Report Highlights Economic Benefits of Public Defenders in Removal Proceedings
A report released in late May by the global consulting firm NERA concluded that the fiscal savings to the government could well offset any costs associated with providing government-funded attorneys to indigent noncitizens in removal proceedings.
The report, on behalf of the New York City Bar Association, concluded that providing government-funded counsel would save the government more than $170 million per year in reduced detention costs, as fewer continuances would be required and more detainees would be able to secure bond. The report also found that the government would save nearly $10 million in transportation costs and $20 million for children who would otherwise be placed in foster care.
Meanwhile, the report estimated the cost of providing public defenders in removal proceedings to be $208 million per year, based on calculations that approximately 90,000 respondents would qualify for a government-appointed attorney.
The report is entitled “Cost of Counsel in Immigration: Economic Analysis of Proposal Providing Public Counsel to Indigent Persons Subject to Immigration Removal Proceedings.”
CBP Releases Report, Revised Policy on Use of Force
On May 30, 2014, U.S. Customs and Border Protection released an external report highly critical of the use of force by Border Patrol agents, as well as a revised handbook setting forth new use-of-force guidelines. The report, issued by the Police Executive Research Forum in February 2013, found that some Border Patrol agents had fired their weapons out of frustration at individuals throwing rocks, and stood in the path of moving vehicles to justify shooting at the drivers.
Under the new guidelines, Border Patrol agents are prohibited from shooting at the driver of a moving vehicle unless a deadly threat is posed to the agent or other persons. Agents are also encouraged to seek cover or use nondeadly force when confronting persons throwing rocks or other projectiles. According to media accounts, CBP initially rejected the recommendations proposed in the PERF report, but agreed to incorporate them earlier this year.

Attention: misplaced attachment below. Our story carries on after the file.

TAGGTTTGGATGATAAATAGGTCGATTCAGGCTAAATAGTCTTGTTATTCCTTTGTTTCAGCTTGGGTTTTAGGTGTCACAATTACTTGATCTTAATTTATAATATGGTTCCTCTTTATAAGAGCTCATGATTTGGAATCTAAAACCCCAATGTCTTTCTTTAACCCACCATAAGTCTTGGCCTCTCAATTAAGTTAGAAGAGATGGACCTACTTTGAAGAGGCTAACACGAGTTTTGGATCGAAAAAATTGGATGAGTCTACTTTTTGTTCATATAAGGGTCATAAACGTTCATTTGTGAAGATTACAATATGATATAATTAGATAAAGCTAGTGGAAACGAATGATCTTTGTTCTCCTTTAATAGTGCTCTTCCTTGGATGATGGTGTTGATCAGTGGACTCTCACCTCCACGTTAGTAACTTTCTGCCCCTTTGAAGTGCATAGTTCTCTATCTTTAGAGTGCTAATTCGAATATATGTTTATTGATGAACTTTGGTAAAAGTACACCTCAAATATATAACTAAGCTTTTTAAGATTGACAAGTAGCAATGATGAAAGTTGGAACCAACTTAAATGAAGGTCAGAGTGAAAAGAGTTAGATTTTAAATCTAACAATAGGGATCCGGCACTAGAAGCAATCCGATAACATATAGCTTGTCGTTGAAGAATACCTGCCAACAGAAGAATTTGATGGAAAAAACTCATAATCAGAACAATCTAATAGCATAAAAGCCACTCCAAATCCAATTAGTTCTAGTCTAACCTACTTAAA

The PERF report is available at Appendix A. The new use-of-force guidelines are available at http://www.cbp.gov/sites/default/files/documents/UseofForcePolicyHandbook.pdf.
Federal Judge Requires DOL To Follow Time Limits After H-2A and H-2B Filings
A federal judge in North Carolina issued a ruling requiring the Department of Labor to adhere to statutory and regulatory time limits in acknowledging and granting labor certification applications submitted in connection with H-2A and H-2B petitions.
The ruling, issued by Judge William L. Osteen of the U.S. District Court for the Middle District of North Carolina, ordered DOL to send a notice of deficiency or acceptance within seven days of receiving a labor certification application, as required by 8 U.S.C. §1188(c)(2)(A) (INA §218(c)(2)(A)). The ruling also ordered DOL to determine whether to grant the certification at least thirty days prior to employees’ projected start date, as required under §1188(c)(3)(A). The judge rejected the government’s argument that the time limitations were advisory because Congress set forth no consequences for failing to adhere to the deadlines.
The decision is International Labor Management Corp. v. Perez, 2014 U.S. Dist. LEXIS 57803 (M.D.N.C. Apr. 25, 2014) [enhanced opinion available to lexis.com subscribers].
Massachusetts Proposes Initiative To Facilitate Entrepreneurship, Avoid H-1B Caps
On April 10, 2014, Massachusetts Governor Deval Patrick announced an initiative designed to circumvent the caps on H-1B visas by encouraging universities to sponsor foreign nationals who attend college in the state. While employed part-time by a university, the graduates would seek to develop their own business ventures. Gov. Patrick requested $3 million to start the program, after which universities would seek sources of sustainable funding. Universities are exempt from the annual limits on H-1B visas. The initiative is known as the “Global Entrepreneur in Residence Program.”
USCIS Limits Validity of Medical Examinations
As of June 1, 2014, U.S. Citizenship and Immigration Services will limit the period of validity of any Form I-693, Report of Medical Examination and Vaccination Record, to one year following submission to the agency. Applicants for immigration benefits are also required to submit the form within one year of their medical examinations. The policy applies to any Form I-693 filed in support of an application adjudicated on or after June 1. A copy of the Policy Alert (PA-2014-005) is reprinted at Appendix B.
[This is an excerpt from the June 15, 2014, issue of Bender's Immigration Bulletin.]
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